Fifty high school teachers from throughout Kansas are attending a two-day welding workshop at no charge at Salina Technical College, thanks to the generosity and foresight of Airgas.
The company, a U.S. subsidiary of Air Liquide, is a leading supplier of industrial, medical and specialty gases, welding hardgoods, and safety products, and has more than 1,400 locations, including those in Salina, Hutchinson, and Great Bend.
The workshop, which concludes Wednesday, is a win for all involved, according to Brian Blackwood, area vice president for Airgas.
“The industry has a large need for welders. The technical school has a large need for welding students. The high school teachers that are from all across Kansas have a large need for the skills and knowledge that it takes to train high school kids enough so that they are encouraged to come to the technical school to advance that skill set that they have,” he said.
Blackwood noted that welders are retiring faster than people are entering the profession. According to the American Welding Society, a shortage of more than 200,000 skilled welding professionals is anticipated by 2020.
With local customers around the country, including in Kansas, looking for newly trained welding professionals, Airgas brought in trainers from across the nation to teach at the workshop. The company hopes that this hands-on experience will provide high school teachers with an updated understanding of welding fundamentals to share with students in their rural communities.
Blackwood, who also is a Salina Tech trustee, said he has heard first hand about the need for more welding students. He also has heard from his customers about the need for more welders. One day, it dawned on him that Airgas could help fill both of those needs, and the idea for the free teacher workshop was born.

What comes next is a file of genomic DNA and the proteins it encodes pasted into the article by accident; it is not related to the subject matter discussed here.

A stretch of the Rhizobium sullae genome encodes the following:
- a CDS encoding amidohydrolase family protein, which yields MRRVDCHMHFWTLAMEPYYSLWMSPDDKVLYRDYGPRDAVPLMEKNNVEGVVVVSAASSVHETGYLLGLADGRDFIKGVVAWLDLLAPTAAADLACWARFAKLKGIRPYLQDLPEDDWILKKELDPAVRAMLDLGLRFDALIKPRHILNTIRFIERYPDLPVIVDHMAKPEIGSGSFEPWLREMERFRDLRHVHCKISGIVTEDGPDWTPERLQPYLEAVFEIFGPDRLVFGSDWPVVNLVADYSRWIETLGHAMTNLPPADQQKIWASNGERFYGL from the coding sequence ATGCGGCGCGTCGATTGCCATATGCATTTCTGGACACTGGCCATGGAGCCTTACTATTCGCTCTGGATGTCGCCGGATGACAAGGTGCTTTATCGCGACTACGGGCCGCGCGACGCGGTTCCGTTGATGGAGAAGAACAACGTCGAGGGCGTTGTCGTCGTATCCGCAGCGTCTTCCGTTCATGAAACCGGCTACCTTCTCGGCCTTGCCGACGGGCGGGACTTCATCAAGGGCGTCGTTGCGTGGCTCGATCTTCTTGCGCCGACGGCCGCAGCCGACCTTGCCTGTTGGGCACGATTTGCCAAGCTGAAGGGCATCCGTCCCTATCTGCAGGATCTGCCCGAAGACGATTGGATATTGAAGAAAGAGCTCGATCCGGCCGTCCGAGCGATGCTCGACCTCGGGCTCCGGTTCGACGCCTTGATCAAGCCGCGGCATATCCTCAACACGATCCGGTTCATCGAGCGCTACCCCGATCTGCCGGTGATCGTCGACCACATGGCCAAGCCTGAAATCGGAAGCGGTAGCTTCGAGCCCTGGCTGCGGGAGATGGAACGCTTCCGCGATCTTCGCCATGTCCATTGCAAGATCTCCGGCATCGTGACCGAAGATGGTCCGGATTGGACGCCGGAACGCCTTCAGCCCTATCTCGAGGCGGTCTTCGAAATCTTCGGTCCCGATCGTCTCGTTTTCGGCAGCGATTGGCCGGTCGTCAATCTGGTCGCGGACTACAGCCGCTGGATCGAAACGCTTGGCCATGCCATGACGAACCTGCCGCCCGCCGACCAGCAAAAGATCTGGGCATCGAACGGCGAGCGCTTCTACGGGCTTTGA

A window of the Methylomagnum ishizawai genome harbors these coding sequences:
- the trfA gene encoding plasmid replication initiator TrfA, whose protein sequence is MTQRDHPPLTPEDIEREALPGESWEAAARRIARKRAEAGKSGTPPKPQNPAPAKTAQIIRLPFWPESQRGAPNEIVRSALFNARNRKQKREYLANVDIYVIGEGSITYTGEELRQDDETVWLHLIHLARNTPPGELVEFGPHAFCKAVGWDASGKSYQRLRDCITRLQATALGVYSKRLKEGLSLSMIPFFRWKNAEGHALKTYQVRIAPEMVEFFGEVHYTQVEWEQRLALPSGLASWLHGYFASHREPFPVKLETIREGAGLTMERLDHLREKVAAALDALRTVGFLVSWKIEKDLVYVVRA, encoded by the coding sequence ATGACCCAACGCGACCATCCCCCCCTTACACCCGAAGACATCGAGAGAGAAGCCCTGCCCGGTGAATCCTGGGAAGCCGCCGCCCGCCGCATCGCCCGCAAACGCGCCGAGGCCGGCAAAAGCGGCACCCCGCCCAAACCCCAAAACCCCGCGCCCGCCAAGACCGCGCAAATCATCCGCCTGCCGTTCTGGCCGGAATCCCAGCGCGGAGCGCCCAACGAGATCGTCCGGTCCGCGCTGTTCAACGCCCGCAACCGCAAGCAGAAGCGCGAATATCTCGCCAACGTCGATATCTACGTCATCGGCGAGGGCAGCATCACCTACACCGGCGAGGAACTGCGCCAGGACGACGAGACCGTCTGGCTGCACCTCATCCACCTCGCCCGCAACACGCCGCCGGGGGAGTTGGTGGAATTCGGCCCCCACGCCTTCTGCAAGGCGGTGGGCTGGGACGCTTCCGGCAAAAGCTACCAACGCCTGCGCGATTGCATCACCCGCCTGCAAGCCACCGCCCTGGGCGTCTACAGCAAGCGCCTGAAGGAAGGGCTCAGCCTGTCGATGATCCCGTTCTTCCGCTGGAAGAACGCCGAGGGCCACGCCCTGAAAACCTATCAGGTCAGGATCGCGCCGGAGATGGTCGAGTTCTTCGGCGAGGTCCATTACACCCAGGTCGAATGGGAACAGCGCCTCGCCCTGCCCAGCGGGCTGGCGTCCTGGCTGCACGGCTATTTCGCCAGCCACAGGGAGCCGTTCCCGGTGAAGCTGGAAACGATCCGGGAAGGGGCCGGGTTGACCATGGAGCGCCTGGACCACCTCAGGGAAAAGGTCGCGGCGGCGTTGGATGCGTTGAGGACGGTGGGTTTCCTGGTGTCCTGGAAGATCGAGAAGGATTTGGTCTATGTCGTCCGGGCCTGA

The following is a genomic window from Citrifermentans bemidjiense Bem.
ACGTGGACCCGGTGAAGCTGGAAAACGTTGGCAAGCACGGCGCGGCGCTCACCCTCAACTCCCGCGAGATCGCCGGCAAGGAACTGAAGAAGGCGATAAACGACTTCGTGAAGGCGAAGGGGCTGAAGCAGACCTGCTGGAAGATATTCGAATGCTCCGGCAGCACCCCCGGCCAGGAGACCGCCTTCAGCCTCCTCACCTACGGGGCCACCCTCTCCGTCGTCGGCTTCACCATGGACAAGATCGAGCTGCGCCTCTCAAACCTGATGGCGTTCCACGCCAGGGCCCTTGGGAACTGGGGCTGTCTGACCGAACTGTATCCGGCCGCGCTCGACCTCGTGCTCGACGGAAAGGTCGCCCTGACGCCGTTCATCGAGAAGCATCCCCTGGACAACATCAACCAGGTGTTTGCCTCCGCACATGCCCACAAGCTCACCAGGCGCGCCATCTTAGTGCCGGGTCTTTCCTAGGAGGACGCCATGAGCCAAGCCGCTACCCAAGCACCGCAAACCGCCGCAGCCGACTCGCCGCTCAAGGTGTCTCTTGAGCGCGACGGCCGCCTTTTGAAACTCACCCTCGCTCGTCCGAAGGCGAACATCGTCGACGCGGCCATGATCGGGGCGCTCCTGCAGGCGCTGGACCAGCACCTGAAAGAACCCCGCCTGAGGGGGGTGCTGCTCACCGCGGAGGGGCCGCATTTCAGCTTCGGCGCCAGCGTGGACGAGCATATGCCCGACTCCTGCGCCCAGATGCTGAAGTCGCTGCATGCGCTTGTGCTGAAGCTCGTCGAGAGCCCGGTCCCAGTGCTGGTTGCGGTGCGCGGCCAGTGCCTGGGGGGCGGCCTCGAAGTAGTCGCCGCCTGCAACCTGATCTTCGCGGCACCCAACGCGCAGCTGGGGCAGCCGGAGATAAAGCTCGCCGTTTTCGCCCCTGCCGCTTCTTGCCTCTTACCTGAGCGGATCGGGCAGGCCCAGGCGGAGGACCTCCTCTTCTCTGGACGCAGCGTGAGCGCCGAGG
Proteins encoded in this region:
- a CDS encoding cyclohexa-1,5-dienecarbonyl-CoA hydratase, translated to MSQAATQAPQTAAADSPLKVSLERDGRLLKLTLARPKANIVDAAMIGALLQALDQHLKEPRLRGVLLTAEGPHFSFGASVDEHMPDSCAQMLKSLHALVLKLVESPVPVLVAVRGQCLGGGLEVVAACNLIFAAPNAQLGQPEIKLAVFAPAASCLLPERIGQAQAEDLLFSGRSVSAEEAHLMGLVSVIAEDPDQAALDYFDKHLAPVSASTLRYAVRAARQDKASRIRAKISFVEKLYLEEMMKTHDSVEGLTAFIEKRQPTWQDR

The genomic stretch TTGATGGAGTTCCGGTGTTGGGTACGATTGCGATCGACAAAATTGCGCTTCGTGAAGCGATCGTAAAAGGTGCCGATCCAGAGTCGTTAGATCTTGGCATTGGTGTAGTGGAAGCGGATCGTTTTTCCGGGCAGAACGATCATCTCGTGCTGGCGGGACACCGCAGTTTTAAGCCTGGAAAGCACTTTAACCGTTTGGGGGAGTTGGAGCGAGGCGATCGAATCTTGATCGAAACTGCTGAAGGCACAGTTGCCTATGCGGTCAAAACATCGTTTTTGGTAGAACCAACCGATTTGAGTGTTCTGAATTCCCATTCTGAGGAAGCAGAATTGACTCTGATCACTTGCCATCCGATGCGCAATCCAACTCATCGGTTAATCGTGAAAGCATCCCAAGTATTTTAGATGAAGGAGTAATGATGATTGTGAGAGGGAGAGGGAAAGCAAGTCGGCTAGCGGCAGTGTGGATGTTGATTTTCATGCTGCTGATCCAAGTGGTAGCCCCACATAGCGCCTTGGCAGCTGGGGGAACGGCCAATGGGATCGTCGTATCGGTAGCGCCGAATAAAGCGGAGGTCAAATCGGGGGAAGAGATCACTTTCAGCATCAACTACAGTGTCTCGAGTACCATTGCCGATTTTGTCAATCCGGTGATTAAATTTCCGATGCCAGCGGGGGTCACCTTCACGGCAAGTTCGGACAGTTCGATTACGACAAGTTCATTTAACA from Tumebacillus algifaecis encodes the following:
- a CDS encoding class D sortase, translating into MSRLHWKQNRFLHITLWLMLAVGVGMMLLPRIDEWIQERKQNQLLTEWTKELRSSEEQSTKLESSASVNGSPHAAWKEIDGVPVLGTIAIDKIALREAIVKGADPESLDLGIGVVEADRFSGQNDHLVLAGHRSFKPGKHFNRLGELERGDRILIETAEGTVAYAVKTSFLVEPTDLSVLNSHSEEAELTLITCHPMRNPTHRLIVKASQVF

Blackwood said he applied for and received a $20,000 grant from Airgas for the workshop. According to information from the company, Airgas is supplying “more than 40 registered teachers with hotel stays, meals, and safety products to use at lab stations during the two-day workshop. The teachers will also receive continuing education credits and certificates as they progress in fine-tuning their welding knowledge.”
In addition to the grant money being used for the teachers, Airgas also is covering the salaries of a number of its employees who are on hand to help with the workshop. Blackwood said that is another $20,000 investment Airgas is making on behalf of the welding industry.
“Airgas knows the importance of providing students with early exposure to emerging welding opportunities and to inspire younger generations to work towards a career in the metal/fabrication industry. The partnership between Airgas and these Kansas communities will allow educators across the state to re-introduce and better support welding programs in their schools,” the company noted in a news release.
Blackwood said he has two goals for the teachers participating in the workshop:
- To encourage at least one of their students each year to attend a technical college to study welding
- To encourage teaching colleagues to attend future workshops